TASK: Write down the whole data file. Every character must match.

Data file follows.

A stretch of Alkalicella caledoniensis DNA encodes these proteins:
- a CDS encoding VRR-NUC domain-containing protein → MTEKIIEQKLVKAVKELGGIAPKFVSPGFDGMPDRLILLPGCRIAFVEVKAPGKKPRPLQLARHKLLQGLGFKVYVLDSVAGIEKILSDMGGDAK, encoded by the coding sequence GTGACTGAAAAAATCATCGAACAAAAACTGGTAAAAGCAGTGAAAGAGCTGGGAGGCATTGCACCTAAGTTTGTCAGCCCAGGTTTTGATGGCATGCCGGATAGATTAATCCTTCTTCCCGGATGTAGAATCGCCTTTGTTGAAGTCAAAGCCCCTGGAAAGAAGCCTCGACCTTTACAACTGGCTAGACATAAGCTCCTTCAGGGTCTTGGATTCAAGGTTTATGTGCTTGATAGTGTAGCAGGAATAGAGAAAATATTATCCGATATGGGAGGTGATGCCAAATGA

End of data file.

A stretch of Alkalicella caledoniensis DNA encodes these proteins:
- a CDS encoding VRR-NUC domain-containing protein → MTEKIIEQKLVKAVKELGGIAPKFVSPGFDGMPDRLILLPGCRIAFVEVKAPGKKPRPLQLARHKLLQGLGFKVYVLDSVAGIEKILSDMGGDAK, encoded by the coding sequence GTGACTGAAAAAATCATCGAACAAAAACTGGTAAAAGCAGTGAAAGAGCTGGGAGGCATTGCACCTAAGTTTGTCAGCCCAGGTTTTGATGGCATGCCGGATAGATTAATCCTTCTTCCCGGATGTAGAATCGCCTTTGTTGAAGTCAAAGCCCCTGGAAAGAAGCCTCGACCTTTACAACTGGCTAGACATAAGCTCCTTCAGGGTCTTGGATTCAAGGTTTATGTGCTTGATAGTGTAGCAGGAATAGAGAAAATATTATCCGATATGGGAGGTGATGCCAAATGA